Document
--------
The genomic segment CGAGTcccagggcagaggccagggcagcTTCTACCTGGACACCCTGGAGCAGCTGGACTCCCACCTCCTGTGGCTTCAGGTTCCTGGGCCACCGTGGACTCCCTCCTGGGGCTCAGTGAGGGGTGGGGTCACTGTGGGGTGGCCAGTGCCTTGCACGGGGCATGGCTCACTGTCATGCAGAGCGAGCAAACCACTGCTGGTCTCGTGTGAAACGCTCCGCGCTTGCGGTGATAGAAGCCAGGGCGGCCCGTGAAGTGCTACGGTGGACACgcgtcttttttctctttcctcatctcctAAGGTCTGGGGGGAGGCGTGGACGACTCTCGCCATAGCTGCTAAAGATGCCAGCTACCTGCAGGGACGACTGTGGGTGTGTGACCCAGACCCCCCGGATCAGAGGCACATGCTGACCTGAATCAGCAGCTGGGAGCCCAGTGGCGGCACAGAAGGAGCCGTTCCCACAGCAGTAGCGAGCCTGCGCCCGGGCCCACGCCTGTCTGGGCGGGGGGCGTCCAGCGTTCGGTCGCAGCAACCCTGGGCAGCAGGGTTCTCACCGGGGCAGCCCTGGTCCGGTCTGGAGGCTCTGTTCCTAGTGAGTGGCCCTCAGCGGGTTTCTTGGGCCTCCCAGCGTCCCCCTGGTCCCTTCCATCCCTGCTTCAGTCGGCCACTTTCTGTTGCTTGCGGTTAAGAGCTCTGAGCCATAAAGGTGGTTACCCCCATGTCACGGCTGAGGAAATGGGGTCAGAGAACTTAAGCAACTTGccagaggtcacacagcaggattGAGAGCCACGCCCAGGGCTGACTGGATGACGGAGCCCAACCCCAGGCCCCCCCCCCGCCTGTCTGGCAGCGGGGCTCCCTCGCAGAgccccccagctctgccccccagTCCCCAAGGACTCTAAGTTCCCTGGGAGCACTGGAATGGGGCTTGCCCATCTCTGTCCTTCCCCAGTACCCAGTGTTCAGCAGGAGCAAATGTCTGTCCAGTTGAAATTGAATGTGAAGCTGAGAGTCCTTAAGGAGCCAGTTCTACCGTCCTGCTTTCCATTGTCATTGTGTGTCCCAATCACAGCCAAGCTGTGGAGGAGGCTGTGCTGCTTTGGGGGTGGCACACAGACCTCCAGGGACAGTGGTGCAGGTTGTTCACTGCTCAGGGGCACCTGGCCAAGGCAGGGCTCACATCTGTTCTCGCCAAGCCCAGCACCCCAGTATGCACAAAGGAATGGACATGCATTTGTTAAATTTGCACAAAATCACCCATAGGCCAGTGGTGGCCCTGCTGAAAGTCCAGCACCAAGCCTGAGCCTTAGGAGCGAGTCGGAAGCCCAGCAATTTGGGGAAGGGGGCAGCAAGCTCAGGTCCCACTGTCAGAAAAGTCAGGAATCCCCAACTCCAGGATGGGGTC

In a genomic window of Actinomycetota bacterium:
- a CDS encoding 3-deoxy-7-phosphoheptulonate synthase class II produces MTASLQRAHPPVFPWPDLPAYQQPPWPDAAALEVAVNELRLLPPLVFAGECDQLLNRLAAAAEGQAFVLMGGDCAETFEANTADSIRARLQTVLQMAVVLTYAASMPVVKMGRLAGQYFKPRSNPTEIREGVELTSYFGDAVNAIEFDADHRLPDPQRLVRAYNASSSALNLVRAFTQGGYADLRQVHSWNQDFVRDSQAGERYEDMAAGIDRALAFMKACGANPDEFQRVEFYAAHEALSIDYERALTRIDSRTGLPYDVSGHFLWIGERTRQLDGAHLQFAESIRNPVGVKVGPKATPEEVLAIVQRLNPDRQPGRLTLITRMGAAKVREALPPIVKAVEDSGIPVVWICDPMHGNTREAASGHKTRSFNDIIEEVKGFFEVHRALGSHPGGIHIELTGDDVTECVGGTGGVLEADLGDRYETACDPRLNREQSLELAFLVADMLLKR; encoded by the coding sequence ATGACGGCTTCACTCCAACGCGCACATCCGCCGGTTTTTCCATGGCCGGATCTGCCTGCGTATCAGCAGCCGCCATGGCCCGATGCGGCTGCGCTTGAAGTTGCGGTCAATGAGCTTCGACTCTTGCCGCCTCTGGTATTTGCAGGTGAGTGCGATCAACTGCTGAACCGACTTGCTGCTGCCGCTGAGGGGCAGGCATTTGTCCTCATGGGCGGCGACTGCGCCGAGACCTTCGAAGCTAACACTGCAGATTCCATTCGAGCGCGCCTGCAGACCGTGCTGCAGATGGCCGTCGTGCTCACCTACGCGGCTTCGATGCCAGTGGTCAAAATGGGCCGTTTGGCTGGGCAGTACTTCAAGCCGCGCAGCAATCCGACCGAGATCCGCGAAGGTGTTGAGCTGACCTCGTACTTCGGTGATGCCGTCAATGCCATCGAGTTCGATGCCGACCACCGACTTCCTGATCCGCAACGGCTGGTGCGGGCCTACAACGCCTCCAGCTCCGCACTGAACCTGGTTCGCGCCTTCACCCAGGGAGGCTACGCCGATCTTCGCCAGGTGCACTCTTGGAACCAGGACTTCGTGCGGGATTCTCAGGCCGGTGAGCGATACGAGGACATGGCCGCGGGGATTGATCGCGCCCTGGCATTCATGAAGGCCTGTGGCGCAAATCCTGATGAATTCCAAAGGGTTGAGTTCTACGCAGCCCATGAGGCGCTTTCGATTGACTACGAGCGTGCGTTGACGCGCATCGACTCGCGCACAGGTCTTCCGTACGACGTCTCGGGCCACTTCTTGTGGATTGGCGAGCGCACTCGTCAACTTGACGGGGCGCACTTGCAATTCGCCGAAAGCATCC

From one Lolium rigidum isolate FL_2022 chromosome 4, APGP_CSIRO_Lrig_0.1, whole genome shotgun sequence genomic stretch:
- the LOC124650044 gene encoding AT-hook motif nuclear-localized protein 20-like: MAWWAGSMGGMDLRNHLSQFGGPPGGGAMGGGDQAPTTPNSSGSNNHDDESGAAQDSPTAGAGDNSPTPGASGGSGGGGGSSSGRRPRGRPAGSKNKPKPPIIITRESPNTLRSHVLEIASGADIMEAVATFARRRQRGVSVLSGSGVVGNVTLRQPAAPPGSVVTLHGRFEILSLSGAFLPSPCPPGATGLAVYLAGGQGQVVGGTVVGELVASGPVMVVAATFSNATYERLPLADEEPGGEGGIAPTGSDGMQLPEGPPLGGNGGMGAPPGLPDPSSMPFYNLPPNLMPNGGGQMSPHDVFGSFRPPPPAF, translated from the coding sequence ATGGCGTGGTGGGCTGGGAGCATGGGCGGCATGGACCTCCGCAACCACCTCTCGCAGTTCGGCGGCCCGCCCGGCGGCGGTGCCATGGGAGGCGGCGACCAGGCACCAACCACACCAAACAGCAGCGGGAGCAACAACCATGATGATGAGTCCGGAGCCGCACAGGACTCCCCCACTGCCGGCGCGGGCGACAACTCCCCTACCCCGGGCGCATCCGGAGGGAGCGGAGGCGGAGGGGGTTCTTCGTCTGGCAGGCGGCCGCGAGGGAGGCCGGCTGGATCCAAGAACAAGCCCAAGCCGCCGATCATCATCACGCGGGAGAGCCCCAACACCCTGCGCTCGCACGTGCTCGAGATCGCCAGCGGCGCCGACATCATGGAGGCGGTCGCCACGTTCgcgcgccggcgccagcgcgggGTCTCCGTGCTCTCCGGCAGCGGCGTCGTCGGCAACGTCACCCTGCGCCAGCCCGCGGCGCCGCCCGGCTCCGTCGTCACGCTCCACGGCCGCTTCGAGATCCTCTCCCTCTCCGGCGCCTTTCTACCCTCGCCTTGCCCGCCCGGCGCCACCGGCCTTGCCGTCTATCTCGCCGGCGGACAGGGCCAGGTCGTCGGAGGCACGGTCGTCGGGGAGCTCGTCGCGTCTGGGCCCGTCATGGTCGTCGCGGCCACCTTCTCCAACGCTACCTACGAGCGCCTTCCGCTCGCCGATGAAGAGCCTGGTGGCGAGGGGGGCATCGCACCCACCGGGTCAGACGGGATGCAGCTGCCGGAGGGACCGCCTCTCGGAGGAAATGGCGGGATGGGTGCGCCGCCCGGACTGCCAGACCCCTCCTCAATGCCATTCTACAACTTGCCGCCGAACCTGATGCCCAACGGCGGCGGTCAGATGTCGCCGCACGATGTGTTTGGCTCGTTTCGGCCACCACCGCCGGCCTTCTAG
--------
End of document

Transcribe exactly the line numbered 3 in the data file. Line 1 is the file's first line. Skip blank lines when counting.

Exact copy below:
- a CDS encoding 3-deoxy-7-phosphoheptulonate synthase class II produces MTASLQRAHPPVFPWPDLPAYQQPPWPDAAALEVAVNELRLLPPLVFAGECDQLLNRLAAAAEGQAFVLMGGDCAETFEANTADSIRARLQTVLQMAVVLTYAASMPVVKMGRLAGQYFKPRSNPTEIREGVELTSYFGDAVNAIEFDADHRLPDPQRLVRAYNASSSALNLVRAFTQGGYADLRQVHSWNQDFVRDSQAGERYEDMAAGIDRALAFMKACGANPDEFQRVEFYAAHEALSIDYERALTRIDSRTGLPYDVSGHFLWIGERTRQLDGAHLQFAESIRNPVGVKVGPKATPEEVLAIVQRLNPDRQPGRLTLITRMGAAKVREALPPIVKAVEDSGIPVVWICDPMHGNTREAASGHKTRSFNDIIEEVKGFFEVHRALGSHPGGIHIELTGDDVTECVGGTGGVLEADLGDRYETACDPRLNREQSLELAFLVADMLLKR; encoded by the coding sequence ATGACGGCTTCACTCCAACGCGCACATCCGCCGGTTTTTCCATGGCCGGATCTGCCTGCGTATCAGCAGCCGCCATGGCCCGATGCGGCTGCGCTTGAAGTTGCGGTCAATGAGCTTCGACTCTTGCCGCCTCTGGTATTTGCAGGTGAGTGCGATCAACTGCTGAACCGACTTGCTGCTGCCGCTGAGGGGCAGGCATTTGTCCTCATGGGCGGCGACTGCGCCGAGACCTTCGAAGCTAACACTGCAGATTCCATTCGAGCGCGCCTGCAGACCGTGCTGCAGATGGCCGTCGTGCTCACCTACGCGGCTTCGATGCCAGTGGTCAAAATGGGCCGTTTGGCTGGGCAGTACTTCAAGCCGCGCAGCAATCCGACCGAGATCCGCGAAGGTGTTGAGCTGACCTCGTACTTCGGTGATGCCGTCAATGCCATCGAGTTCGATGCCGACCACCGACTTCCTGATCCGCAACGGCTGGTGCGGGCCTACAACGCCTCCAGCTCCGCACTGAACCTGGTTCGCGCCTTCACCCAGGGAGGCTACGCCGATCTTCGCCAGGTGCACTCTTGGAACCAGGACTTCGTGCGGGATTCTCAGGCCGGTGAGCGATACGAGGACATGGCCGCGGGGATTGATCGCGCCCTGGCATTCATGAAGGCCTGTGGCGCAAATCCTGATGAATTCCAAAGGGTTGAGTTCTACGCAGCCCATGAGGCGCTTTCGATTGACTACGAGCGTGCGTTGACGCGCATCGACTCGCGCACAGGTCTTCCGTACGACGTCTCGGGCCACTTCTTGTGGATTGGCGAGCGCACTCGTCAACTTGACGGGGCGCACTTGCAATTCGCCGAAAGCATCC